Farmland values in the Midwest have increased dramatically over the last year, and an Indiana economist says prices could remain high for a while.
A report released by the Federal Reserve Bank of Chicago shows a 25-percent increase in Midwest agricultural land values over the last year and a 29 percent increase in Indiana. That’s the largest gain in more than 30 years. Federal Reserve economist David Oppedahl says one reason for the surge is there has been less farmland available.
“And then you had farmers that were bidding for those scarce acres against each other and didn’t have to use a lot of loans to do it,” he says.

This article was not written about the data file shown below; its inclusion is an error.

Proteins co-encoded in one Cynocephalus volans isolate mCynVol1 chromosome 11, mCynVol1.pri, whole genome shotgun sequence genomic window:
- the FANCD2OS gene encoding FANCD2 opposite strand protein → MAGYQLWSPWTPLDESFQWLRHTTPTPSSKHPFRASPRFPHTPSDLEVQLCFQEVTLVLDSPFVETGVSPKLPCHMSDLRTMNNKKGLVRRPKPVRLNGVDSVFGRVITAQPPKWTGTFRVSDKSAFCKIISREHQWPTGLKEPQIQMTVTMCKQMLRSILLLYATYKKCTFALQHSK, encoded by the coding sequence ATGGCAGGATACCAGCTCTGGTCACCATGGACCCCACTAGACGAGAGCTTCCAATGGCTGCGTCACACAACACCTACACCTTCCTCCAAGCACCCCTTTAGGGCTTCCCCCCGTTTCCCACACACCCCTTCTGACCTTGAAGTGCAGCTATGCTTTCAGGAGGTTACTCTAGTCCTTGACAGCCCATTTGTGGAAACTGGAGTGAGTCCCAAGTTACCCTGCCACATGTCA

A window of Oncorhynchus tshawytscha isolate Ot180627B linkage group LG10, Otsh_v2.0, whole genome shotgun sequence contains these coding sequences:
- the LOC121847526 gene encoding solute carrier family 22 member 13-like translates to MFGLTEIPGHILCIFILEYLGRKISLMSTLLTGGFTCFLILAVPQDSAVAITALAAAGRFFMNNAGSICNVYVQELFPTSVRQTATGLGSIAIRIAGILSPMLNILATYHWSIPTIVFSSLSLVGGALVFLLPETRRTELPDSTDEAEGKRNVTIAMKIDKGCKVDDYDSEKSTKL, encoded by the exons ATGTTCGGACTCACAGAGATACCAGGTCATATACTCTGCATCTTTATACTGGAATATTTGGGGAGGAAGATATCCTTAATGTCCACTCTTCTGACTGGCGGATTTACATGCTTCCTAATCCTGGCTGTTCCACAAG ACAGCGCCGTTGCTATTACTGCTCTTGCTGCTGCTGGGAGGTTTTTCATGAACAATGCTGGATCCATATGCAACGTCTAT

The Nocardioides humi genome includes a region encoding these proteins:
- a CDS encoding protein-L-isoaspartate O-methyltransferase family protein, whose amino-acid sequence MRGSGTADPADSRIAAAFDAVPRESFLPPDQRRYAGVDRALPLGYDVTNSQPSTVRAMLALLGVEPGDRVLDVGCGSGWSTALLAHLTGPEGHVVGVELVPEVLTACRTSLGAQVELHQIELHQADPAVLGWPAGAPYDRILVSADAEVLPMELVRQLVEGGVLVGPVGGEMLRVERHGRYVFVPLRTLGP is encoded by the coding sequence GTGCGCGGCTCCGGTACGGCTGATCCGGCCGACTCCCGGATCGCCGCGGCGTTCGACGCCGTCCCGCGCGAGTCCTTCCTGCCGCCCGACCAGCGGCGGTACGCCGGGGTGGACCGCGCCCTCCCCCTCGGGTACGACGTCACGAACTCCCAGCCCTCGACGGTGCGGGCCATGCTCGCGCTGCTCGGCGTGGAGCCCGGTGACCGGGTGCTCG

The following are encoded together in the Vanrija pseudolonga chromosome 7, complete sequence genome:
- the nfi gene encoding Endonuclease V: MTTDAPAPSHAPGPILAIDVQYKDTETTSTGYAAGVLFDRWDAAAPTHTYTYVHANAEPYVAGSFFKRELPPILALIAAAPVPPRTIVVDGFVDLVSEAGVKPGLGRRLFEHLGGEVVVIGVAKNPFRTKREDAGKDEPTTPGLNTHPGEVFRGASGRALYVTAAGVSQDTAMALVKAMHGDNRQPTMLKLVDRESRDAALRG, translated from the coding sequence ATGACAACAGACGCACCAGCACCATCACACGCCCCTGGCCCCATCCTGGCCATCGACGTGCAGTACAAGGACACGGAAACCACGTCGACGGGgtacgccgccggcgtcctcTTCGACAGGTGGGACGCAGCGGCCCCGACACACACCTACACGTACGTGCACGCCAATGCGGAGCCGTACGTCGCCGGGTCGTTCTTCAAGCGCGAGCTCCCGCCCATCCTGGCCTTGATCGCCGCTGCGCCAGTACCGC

Farmers need fewer loans because recent high corn and soybean prices have increased their profits. Purdue University economist Brent Gloy says increases in demand – from both emerging economies and biofuel users – combined with lower-than-expected yields have led to high commodity prices. But he says farmers looking for land still need to be cautious.
“You’re buying into a time when the expectations are that things are going to be very good for quite some time,” Gloy says. “That’s a tricky time because it may turn out that things don’t end up quite as well.”
Still, Gloy says he thinks commodity prices will remain high for a while.